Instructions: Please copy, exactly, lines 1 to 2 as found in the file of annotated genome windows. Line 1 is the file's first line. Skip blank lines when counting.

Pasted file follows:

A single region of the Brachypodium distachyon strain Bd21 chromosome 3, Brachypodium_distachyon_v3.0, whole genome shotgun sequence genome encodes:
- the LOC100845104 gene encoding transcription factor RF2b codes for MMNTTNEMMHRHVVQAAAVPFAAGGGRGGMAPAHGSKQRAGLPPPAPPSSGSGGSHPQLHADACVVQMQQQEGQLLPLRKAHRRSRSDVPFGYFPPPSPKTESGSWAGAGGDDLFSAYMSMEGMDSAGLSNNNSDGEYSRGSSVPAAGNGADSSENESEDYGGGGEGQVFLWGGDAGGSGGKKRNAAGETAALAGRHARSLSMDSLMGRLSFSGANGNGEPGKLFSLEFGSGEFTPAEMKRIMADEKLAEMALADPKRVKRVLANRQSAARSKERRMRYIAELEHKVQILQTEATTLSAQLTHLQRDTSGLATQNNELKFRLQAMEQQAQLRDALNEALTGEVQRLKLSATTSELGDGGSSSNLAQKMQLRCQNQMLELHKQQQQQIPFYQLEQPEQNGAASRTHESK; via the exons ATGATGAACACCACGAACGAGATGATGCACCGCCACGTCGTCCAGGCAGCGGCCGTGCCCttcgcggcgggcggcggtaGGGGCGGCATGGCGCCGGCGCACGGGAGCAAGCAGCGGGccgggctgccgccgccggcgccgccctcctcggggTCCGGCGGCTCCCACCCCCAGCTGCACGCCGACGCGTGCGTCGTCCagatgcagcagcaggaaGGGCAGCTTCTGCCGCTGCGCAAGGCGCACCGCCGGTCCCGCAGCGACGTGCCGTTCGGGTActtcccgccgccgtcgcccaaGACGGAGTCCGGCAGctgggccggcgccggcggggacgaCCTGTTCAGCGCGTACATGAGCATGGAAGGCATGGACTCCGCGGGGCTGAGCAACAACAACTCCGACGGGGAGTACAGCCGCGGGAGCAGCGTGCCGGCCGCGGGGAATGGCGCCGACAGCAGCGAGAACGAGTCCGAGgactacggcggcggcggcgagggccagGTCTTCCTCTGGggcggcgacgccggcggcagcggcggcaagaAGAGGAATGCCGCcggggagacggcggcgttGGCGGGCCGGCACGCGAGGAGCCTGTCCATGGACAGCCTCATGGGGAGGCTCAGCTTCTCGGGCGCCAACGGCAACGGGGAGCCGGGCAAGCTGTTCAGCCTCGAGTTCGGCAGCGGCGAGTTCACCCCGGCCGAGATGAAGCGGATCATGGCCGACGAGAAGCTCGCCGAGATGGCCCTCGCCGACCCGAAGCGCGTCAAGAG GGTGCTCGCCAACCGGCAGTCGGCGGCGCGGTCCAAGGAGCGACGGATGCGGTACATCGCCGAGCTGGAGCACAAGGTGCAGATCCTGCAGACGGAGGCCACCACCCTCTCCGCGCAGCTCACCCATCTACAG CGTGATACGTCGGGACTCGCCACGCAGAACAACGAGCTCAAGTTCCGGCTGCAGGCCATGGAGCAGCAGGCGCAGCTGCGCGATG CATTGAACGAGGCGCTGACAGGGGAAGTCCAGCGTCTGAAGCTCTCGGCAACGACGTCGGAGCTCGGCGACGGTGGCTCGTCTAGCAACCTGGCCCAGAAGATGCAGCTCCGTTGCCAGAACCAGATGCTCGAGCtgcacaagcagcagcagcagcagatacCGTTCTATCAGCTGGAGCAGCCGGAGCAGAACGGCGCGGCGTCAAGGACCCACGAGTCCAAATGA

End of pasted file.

A single region of the Brachypodium distachyon strain Bd21 chromosome 3, Brachypodium_distachyon_v3.0, whole genome shotgun sequence genome encodes:
- the LOC100845104 gene encoding transcription factor RF2b codes for MMNTTNEMMHRHVVQAAAVPFAAGGGRGGMAPAHGSKQRAGLPPPAPPSSGSGGSHPQLHADACVVQMQQQEGQLLPLRKAHRRSRSDVPFGYFPPPSPKTESGSWAGAGGDDLFSAYMSMEGMDSAGLSNNNSDGEYSRGSSVPAAGNGADSSENESEDYGGGGEGQVFLWGGDAGGSGGKKRNAAGETAALAGRHARSLSMDSLMGRLSFSGANGNGEPGKLFSLEFGSGEFTPAEMKRIMADEKLAEMALADPKRVKRVLANRQSAARSKERRMRYIAELEHKVQILQTEATTLSAQLTHLQRDTSGLATQNNELKFRLQAMEQQAQLRDALNEALTGEVQRLKLSATTSELGDGGSSSNLAQKMQLRCQNQMLELHKQQQQQIPFYQLEQPEQNGAASRTHESK; via the exons ATGATGAACACCACGAACGAGATGATGCACCGCCACGTCGTCCAGGCAGCGGCCGTGCCCttcgcggcgggcggcggtaGGGGCGGCATGGCGCCGGCGCACGGGAGCAAGCAGCGGGccgggctgccgccgccggcgccgccctcctcggggTCCGGCGGCTCCCACCCCCAGCTGCACGCCGACGCGTGCGTCGTCCagatgcagcagcaggaaGGGCAGCTTCTGCCGCTGCGCAAGGCGCACCGCCGGTCCCGCAGCGACGTGCCGTTCGGGTActtcccgccgccgtcgcccaaGACGGAGTCCGGCAGctgggccggcgccggcggggacgaCCTGTTCAGCGCGTACATGAGCATGGAAGGCATGGACTCCGCGGGGCTGAGCAACAACAACTCCGACGGGGAGTACAGCCGCGGGAGCAGCGTGCCGGCCGCGGGGAATGGCGCCGACAGCAGCGAGAACGAGTCCGAGgactacggcggcggcggcgagggccagGTCTTCCTCTGGggcggcgacgccggcggcagcggcggcaagaAGAGGAATGCCGCcggggagacggcggcgttGGCGGGCCGGCACGCGAGGAGCCTGTCCATGGACAGCCTCATGGGGAGGCTCAGCTTCTCGGGCGCCAACGGCAACGGGGAGCCGGGCAAGCTGTTCAGCCTCGAGTTCGGCAGCGGCGAGTTCACCCCGGCCGAGATGAAGCGGATCATGGCCGACGAGAAGCTCGCCGAGATGGCCCTCGCCGACCCGAAGCGCGTCAAGAG GGTGCTCGCCAACCGGCAGTCGGCGGCGCGGTCCAAGGAGCGACGGATGCGGTACATCGCCGAGCTGGAGCACAAGGTGCAGATCCTGCAGACGGAGGCCACCACCCTCTCCGCGCAGCTCACCCATCTACAG CGTGATACGTCGGGACTCGCCACGCAGAACAACGAGCTCAAGTTCCGGCTGCAGGCCATGGAGCAGCAGGCGCAGCTGCGCGATG CATTGAACGAGGCGCTGACAGGGGAAGTCCAGCGTCTGAAGCTCTCGGCAACGACGTCGGAGCTCGGCGACGGTGGCTCGTCTAGCAACCTGGCCCAGAAGATGCAGCTCCGTTGCCAGAACCAGATGCTCGAGCtgcacaagcagcagcagcagcagatacCGTTCTATCAGCTGGAGCAGCCGGAGCAGAACGGCGCGGCGTCAAGGACCCACGAGTCCAAATGA